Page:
Mrs. McMillan persuaded Oswald’s Soviet-born widow, Marina, to sit for an exclusive book interview in exchange for a share of the royalties. They wound up speaking for nearly seven months, providing Mrs. McMillan with the core of “Marina and Lee” (1977), a critically acclaimed account of the Kennedy assassination, told through the lens of Oswald and his wife.
In a review for the New York Times, Pulitzer Prize-winning journalist Thomas Powers wrote that Mrs. McMillan’s book “achieves with art what the Warren Commission failed to do with its report,” offering a persuasive case that Oswald acted alone as the assassin.
“It is far better than any book about Kennedy,” he added, “with the unsettling result that the assassination is experienced from the wrong end. . . . If you can find the heart to read it, you may finally begin to forget the phantom gunmen on the grassy knoll.”
Mrs. McMillan, who went on to an accomplished career as a historian of the Cold War and U.S. nuclear weapons policy, was 92 when she died July 7 at her home in Cambridge, Mass. Her health had declined after a fall about eight weeks ago, said her niece and biographer, Holly-Katharine Johnson.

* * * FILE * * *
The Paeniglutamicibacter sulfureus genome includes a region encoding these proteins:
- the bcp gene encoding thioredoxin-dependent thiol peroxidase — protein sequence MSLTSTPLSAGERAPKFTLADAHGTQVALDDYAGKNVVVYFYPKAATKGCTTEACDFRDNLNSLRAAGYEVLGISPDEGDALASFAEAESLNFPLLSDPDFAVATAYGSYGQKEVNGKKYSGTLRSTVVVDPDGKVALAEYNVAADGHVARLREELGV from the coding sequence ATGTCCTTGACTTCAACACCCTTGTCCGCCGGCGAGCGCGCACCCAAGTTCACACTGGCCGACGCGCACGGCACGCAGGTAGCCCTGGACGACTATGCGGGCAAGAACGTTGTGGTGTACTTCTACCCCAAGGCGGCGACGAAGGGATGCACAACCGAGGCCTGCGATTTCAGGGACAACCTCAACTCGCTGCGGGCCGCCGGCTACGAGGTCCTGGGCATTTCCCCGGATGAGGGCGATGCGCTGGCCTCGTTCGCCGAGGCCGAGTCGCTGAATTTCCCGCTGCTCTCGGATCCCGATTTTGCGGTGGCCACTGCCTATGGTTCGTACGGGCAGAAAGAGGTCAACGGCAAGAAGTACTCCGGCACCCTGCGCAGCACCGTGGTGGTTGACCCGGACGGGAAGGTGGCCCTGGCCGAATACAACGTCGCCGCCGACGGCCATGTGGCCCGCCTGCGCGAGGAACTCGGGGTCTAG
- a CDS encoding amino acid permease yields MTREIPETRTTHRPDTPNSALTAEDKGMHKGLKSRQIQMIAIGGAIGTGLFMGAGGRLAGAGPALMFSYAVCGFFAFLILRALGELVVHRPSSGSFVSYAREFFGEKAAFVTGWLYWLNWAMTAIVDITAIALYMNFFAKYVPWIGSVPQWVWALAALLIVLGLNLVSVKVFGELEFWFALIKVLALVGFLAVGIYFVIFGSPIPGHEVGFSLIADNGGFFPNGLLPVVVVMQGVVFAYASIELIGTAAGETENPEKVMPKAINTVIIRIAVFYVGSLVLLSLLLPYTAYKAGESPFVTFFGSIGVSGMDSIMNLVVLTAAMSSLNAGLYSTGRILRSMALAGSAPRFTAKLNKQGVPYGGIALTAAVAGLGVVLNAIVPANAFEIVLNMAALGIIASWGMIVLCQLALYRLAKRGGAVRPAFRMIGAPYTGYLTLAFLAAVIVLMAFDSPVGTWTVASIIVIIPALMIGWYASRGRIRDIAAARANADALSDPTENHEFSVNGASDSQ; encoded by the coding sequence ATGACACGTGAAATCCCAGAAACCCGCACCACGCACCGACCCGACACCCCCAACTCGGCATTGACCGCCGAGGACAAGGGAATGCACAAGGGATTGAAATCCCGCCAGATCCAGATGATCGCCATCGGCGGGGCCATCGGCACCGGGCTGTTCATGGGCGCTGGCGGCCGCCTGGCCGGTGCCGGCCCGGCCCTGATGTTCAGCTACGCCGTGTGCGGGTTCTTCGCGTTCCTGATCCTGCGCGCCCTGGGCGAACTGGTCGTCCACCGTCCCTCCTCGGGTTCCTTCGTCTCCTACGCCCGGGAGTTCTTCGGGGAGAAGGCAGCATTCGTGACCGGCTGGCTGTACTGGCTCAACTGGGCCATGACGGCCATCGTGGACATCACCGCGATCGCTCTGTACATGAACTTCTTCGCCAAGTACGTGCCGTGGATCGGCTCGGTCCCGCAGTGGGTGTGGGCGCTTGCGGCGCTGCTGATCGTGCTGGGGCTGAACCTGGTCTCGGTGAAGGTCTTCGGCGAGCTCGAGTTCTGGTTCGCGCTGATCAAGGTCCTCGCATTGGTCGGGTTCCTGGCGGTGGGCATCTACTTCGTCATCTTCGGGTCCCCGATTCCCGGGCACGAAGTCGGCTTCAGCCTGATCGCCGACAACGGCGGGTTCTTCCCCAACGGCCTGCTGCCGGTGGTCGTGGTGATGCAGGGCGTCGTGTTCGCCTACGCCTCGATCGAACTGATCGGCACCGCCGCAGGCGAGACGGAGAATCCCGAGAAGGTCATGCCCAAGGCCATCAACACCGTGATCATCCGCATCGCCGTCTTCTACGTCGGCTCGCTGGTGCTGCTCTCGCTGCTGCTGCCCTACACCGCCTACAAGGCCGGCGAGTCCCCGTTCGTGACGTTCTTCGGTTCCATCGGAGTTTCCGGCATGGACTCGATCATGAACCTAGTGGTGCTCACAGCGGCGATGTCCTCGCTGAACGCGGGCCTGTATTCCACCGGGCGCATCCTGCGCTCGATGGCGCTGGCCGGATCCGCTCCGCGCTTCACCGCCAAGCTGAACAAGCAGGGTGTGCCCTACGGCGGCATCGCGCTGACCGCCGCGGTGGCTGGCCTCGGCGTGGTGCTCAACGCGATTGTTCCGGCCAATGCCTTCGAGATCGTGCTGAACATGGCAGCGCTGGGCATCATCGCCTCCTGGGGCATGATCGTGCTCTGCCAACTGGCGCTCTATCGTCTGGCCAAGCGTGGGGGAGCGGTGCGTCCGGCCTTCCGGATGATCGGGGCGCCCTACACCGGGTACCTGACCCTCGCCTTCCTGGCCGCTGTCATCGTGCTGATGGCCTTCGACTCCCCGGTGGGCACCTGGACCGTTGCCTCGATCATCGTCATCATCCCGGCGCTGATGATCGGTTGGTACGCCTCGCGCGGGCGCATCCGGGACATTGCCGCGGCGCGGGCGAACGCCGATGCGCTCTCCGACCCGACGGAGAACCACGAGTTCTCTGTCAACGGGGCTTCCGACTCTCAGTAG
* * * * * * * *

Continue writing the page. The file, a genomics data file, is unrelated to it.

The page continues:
While writing her Oswald book, Mrs. McMillan translated “Twenty Letters to a Friend,” a 1967 memoir by Stalin’s daughter, Svetlana Alliluyeva, who had defected to the United States earlier that year. She later spent more than two decades researching and writing “The Ruin of J. Robert Oppenheimer” (2005), about the father of the atomic bomb, whose career unraveled after he was accused of being a Soviet spy during the McCarthy era.